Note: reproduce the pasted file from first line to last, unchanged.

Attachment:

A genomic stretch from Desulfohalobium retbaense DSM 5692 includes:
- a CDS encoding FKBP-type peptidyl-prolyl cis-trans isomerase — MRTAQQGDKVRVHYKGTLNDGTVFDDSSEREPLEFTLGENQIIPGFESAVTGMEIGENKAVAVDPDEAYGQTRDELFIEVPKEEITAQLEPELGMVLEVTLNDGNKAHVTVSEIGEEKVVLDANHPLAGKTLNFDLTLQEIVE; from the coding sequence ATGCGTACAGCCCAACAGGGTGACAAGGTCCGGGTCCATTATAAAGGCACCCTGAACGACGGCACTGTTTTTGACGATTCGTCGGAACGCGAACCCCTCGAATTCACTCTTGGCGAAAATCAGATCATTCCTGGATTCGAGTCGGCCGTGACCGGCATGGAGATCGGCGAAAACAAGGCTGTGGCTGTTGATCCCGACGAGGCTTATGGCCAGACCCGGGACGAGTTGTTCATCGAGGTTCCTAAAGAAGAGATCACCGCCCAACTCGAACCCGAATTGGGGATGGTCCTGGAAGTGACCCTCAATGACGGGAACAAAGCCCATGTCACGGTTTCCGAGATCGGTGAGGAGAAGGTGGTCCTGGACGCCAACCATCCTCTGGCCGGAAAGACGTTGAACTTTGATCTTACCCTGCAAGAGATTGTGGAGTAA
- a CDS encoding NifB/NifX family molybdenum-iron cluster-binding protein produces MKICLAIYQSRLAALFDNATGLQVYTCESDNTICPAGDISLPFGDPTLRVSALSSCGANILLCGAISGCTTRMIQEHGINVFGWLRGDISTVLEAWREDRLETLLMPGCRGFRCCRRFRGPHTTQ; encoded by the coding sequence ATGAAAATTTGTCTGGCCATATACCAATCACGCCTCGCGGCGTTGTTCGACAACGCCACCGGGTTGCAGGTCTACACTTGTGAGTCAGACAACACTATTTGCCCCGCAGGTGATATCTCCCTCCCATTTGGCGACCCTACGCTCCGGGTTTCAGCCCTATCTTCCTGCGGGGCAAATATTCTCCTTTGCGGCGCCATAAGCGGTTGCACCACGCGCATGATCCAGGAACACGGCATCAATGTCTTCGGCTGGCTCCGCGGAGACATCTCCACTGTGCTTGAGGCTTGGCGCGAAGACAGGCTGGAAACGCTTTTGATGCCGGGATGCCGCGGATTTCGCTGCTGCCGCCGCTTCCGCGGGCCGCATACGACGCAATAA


A genomic stretch from Desulfohalobium retbaense DSM 5692 includes:
- a CDS encoding FKBP-type peptidyl-prolyl cis-trans isomerase — MRTAQQGDKVRVHYKGTLNDGTVFDDSSEREPLEFTLGENQIIPGFESAVTGMEIGENKAVAVDPDEAYGQTRDELFIEVPKEEITAQLEPELGMVLEVTLNDGNKAHVTVSEIGEEKVVLDANHPLAGKTLNFDLTLQEIVE; from the coding sequence ATGCGTACAGCCCAACAGGGTGACAAGGTCCGGGTCCATTATAAAGGCACCCTGAACGACGGCACTGTTTTTGACGATTCGTCGGAACGCGAACCCCTCGAATTCACTCTTGGCGAAAATCAGATCATTCCTGGATTCGAGTCGGCCGTGACCGGCATGGAGATCGGCGAAAACAAGGCTGTGGCTGTTGATCCCGACGAGGCTTATGGCCAGACCCGGGACGAGTTGTTCATCGAGGTTCCTAAAGAAGAGATCACCGCCCAACTCGAACCCGAATTGGGGATGGTCCTGGAAGTGACCCTCAATGACGGGAACAAAGCCCATGTCACGGTTTCCGAGATCGGTGAGGAGAAGGTGGTCCTGGACGCCAACCATCCTCTGGCCGGAAAGACGTTGAACTTTGATCTTACCCTGCAAGAGATTGTGGAGTAA
- a CDS encoding NifB/NifX family molybdenum-iron cluster-binding protein produces MKICLAIYQSRLAALFDNATGLQVYTCESDNTICPAGDISLPFGDPTLRVSALSSCGANILLCGAISGCTTRMIQEHGINVFGWLRGDISTVLEAWREDRLETLLMPGCRGFRCCRRFRGPHTTQ; encoded by the coding sequence ATGAAAATTTGTCTGGCCATATACCAATCACGCCTCGCGGCGTTGTTCGACAACGCCACCGGGTTGCAGGTCTACACTTGTGAGTCAGACAACACTATTTGCCCCGCAGGTGATATCTCCCTCCCATTTGGCGACCCTACGCTCCGGGTTTCAGCCCTATCTTCCTGCGGGGCAAATATTCTCCTTTGCGGCGCCATAAGCGGTTGCACCACGCGCATGATCCAGGAACACGGCATCAATGTCTTCGGCTGGCTCCGCGGAGACATCTCCACTGTGCTTGAGGCTTGGCGCGAAGACAGGCTGGAAACGCTTTTGATGCCGGGATGCCGCGGATTTCGCTGCTGCCGCCGCTTCCGCGGGCCGCATACGACGCAATAA